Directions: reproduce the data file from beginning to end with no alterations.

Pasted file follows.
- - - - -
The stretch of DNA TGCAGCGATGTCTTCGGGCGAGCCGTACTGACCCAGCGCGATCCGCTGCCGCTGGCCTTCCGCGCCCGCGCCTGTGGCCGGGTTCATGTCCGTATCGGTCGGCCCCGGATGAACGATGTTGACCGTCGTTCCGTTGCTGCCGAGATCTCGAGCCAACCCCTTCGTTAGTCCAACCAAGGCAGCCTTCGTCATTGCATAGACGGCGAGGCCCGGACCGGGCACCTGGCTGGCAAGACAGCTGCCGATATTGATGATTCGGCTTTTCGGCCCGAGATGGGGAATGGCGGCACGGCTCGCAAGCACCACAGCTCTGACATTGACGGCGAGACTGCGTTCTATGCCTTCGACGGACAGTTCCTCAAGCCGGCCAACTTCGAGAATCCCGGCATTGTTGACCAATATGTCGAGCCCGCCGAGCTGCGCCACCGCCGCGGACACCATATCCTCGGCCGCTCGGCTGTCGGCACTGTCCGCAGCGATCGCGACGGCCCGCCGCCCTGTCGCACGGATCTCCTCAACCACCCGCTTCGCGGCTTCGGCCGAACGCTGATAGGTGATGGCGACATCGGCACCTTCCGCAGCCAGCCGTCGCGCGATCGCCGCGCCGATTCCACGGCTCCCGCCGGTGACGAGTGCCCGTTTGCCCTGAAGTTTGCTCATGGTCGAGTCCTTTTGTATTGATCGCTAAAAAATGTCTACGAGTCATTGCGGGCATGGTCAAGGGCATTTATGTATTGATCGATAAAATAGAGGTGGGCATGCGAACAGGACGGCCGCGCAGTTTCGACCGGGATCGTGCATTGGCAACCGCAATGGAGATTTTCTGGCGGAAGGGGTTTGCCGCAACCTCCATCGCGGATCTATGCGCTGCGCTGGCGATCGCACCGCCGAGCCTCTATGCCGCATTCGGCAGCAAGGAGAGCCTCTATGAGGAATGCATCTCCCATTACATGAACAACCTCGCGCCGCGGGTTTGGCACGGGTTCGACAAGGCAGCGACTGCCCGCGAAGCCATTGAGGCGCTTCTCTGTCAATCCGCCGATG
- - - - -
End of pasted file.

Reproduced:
The stretch of DNA TGCAGCGATGTCTTCGGGCGAGCCGTACTGACCCAGCGCGATCCGCTGCCGCTGGCCTTCCGCGCCCGCGCCTGTGGCCGGGTTCATGTCCGTATCGGTCGGCCCCGGATGAACGATGTTGACCGTCGTTCCGTTGCTGCCGAGATCTCGAGCCAACCCCTTCGTTAGTCCAACCAAGGCAGCCTTCGTCATTGCATAGACGGCGAGGCCCGGACCGGGCACCTGGCTGGCAAGACAGCTGCCGATATTGATGATTCGGCTTTTCGGCCCGAGATGGGGAATGGCGGCACGGCTCGCAAGCACCACAGCTCTGACATTGACGGCGAGACTGCGTTCTATGCCTTCGACGGACAGTTCCTCAAGCCGGCCAACTTCGAGAATCCCGGCATTGTTGACCAATATGTCGAGCCCGCCGAGCTGCGCCACCGCCGCGGACACCATATCCTCGGCCGCTCGGCTGTCGGCACTGTCCGCAGCGATCGCGACGGCCCGCCGCCCTGTCGCACGGATCTCCTCAACCACCCGCTTCGCGGCTTCGGCCGAACGCTGATAGGTGATGGCGACATCGGCACCTTCCGCAGCCAGCCGTCGCGCGATCGCCGCGCCGATTCCACGGCTCCCGCCGGTGACGAGTGCCCGTTTGCCCTGAAGTTTGCTCATGGTCGAGTCCTTTTGTATTGATCGCTAAAAAATGTCTACGAGTCATTGCGGGCATGGTCAAGGGCATTTATGTATTGATCGATAAAATAGAGGTGGGCATGCGAACAGGACGGCCGCGCAGTTTCGACCGGGATCGTGCATTGGCAACCGCAATGGAGATTTTCTGGCGGAAGGGGTTTGCCGCAACCTCCATCGCGGATCTATGCGCTGCGCTGGCGATCGCACCGCCGAGCCTCTATGCCGCATTCGGCAGCAAGGAGAGCCTCTATGAGGAATGCATCTCCCATTACATGAACAACCTCGCGCCGCGGGTTTGGCACGGGTTCGACAAGGCAGCGACTGCCCGCGAAGCCATTGAGGCGCTTCTCTGTCAATCCGCCGATG